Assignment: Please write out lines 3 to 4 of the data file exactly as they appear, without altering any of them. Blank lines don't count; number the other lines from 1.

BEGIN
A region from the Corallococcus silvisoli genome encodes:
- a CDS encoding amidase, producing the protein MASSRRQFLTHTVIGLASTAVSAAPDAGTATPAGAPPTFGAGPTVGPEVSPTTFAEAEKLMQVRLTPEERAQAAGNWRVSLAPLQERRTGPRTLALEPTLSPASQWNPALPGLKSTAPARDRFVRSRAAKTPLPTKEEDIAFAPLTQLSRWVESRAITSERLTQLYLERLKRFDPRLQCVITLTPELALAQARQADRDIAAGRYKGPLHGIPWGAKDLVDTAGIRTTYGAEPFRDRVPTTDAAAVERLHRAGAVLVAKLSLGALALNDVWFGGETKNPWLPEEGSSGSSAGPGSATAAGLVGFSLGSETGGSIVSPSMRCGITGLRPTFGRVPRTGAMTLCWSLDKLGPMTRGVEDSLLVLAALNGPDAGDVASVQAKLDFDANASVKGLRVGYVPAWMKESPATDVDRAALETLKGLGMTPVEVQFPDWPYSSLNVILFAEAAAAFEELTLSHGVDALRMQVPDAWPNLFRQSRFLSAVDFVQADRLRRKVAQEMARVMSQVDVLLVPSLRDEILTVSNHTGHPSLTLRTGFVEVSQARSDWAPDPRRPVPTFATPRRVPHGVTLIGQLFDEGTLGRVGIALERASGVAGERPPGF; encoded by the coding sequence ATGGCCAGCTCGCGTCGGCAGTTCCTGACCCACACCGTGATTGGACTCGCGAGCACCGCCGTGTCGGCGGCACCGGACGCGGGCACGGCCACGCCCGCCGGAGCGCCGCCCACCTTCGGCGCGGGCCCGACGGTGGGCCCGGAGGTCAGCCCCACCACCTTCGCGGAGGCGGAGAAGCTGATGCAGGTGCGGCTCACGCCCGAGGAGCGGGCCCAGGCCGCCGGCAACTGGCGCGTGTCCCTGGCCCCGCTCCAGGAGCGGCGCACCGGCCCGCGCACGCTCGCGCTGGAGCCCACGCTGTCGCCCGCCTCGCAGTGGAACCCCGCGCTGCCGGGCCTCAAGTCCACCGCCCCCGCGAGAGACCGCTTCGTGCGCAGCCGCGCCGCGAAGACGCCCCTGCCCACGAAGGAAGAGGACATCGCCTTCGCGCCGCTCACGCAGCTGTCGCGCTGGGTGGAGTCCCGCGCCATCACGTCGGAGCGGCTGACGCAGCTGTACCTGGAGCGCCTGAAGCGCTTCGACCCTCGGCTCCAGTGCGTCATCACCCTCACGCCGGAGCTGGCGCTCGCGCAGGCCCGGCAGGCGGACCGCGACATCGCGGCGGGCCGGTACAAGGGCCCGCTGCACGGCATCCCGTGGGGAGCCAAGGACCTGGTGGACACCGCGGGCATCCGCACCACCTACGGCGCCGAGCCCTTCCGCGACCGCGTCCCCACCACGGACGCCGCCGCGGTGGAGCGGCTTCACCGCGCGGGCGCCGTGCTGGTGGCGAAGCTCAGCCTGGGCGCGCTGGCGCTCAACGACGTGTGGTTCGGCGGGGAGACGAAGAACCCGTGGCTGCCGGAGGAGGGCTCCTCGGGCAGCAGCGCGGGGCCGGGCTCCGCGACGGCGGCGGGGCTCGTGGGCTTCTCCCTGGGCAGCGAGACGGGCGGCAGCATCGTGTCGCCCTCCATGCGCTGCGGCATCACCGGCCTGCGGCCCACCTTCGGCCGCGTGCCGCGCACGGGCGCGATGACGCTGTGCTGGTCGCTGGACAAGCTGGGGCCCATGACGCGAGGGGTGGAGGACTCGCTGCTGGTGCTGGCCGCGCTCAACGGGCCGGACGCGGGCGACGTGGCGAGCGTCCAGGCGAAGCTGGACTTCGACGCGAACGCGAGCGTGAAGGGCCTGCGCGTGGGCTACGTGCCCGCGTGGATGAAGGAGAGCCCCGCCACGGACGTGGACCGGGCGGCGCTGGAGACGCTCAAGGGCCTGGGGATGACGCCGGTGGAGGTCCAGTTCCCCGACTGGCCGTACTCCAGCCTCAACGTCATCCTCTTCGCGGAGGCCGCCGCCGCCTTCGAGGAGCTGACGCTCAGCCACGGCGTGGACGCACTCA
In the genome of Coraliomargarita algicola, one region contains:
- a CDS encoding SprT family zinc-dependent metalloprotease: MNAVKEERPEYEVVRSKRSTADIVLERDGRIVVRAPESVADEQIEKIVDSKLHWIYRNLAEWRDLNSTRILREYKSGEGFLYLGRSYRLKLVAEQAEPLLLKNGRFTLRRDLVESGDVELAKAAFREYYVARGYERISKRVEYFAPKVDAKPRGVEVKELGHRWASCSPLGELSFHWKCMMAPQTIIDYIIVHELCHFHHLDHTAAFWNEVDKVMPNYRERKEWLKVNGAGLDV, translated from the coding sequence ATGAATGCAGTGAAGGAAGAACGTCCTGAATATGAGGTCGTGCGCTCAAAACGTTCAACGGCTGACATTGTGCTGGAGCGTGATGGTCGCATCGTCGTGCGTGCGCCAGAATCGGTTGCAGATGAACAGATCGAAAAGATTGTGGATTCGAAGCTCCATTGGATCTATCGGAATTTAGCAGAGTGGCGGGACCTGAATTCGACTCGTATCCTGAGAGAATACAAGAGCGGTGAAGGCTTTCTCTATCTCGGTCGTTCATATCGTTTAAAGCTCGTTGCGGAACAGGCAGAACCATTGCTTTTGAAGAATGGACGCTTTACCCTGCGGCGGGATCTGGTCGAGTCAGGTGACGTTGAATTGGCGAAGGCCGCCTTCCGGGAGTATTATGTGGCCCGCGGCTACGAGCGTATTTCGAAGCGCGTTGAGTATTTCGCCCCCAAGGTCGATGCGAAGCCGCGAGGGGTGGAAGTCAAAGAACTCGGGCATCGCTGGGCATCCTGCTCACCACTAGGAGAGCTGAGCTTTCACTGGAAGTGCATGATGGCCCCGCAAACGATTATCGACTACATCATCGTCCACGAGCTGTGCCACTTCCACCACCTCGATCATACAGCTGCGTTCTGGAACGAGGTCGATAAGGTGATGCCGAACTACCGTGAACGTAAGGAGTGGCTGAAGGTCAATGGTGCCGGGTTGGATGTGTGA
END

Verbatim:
In the genome of Coraliomargarita algicola, one region contains:
- a CDS encoding SprT family zinc-dependent metalloprotease: MNAVKEERPEYEVVRSKRSTADIVLERDGRIVVRAPESVADEQIEKIVDSKLHWIYRNLAEWRDLNSTRILREYKSGEGFLYLGRSYRLKLVAEQAEPLLLKNGRFTLRRDLVESGDVELAKAAFREYYVARGYERISKRVEYFAPKVDAKPRGVEVKELGHRWASCSPLGELSFHWKCMMAPQTIIDYIIVHELCHFHHLDHTAAFWNEVDKVMPNYRERKEWLKVNGAGLDV, translated from the coding sequence ATGAATGCAGTGAAGGAAGAACGTCCTGAATATGAGGTCGTGCGCTCAAAACGTTCAACGGCTGACATTGTGCTGGAGCGTGATGGTCGCATCGTCGTGCGTGCGCCAGAATCGGTTGCAGATGAACAGATCGAAAAGATTGTGGATTCGAAGCTCCATTGGATCTATCGGAATTTAGCAGAGTGGCGGGACCTGAATTCGACTCGTATCCTGAGAGAATACAAGAGCGGTGAAGGCTTTCTCTATCTCGGTCGTTCATATCGTTTAAAGCTCGTTGCGGAACAGGCAGAACCATTGCTTTTGAAGAATGGACGCTTTACCCTGCGGCGGGATCTGGTCGAGTCAGGTGACGTTGAATTGGCGAAGGCCGCCTTCCGGGAGTATTATGTGGCCCGCGGCTACGAGCGTATTTCGAAGCGCGTTGAGTATTTCGCCCCCAAGGTCGATGCGAAGCCGCGAGGGGTGGAAGTCAAAGAACTCGGGCATCGCTGGGCATCCTGCTCACCACTAGGAGAGCTGAGCTTTCACTGGAAGTGCATGATGGCCCCGCAAACGATTATCGACTACATCATCGTCCACGAGCTGTGCCACTTCCACCACCTCGATCATACAGCTGCGTTCTGGAACGAGGTCGATAAGGTGATGCCGAACTACCGTGAACGTAAGGAGTGGCTGAAGGTCAATGGTGCCGGGTTGGATGTGTGA